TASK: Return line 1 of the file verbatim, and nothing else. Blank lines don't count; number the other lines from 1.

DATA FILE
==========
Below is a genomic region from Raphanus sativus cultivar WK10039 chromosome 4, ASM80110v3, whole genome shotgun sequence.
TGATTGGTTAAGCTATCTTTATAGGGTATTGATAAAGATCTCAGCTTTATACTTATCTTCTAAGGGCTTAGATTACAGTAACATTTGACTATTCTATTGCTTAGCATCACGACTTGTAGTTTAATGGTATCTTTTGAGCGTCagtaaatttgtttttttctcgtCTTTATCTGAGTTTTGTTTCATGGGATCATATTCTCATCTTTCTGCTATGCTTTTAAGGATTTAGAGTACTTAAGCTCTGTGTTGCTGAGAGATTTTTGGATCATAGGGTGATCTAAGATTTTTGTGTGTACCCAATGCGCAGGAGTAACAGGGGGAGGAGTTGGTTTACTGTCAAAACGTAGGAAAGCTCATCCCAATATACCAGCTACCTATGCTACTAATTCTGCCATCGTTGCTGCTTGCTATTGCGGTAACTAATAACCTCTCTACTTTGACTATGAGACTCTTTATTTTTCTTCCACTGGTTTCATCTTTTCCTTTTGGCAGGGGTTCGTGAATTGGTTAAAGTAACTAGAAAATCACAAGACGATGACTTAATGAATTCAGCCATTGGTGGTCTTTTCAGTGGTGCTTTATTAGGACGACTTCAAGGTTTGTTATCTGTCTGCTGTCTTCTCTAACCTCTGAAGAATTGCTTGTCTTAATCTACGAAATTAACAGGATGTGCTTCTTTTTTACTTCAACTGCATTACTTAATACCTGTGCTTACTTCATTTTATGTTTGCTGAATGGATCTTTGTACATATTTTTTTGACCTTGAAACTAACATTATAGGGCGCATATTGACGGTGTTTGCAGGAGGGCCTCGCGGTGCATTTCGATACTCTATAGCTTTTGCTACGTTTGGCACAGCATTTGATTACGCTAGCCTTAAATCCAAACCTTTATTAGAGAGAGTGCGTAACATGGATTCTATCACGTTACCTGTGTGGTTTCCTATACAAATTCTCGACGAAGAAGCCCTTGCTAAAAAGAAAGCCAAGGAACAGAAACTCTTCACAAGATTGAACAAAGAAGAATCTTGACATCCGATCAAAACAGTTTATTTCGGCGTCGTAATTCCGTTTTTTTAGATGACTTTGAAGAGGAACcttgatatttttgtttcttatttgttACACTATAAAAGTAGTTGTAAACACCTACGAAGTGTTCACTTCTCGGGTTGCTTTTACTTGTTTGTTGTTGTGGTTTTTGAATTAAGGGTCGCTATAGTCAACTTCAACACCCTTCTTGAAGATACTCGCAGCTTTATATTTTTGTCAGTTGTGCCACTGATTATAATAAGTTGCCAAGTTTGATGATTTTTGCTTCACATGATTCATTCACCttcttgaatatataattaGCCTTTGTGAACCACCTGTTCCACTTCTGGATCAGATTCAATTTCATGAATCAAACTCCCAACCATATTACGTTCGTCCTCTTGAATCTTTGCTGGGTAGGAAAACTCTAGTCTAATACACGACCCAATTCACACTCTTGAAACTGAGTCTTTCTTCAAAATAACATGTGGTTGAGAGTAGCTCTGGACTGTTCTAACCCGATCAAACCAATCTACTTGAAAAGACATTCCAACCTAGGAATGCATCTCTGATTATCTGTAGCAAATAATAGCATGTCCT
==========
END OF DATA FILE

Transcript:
Below is a genomic region from Raphanus sativus cultivar WK10039 chromosome 4, ASM80110v3, whole genome shotgun sequence.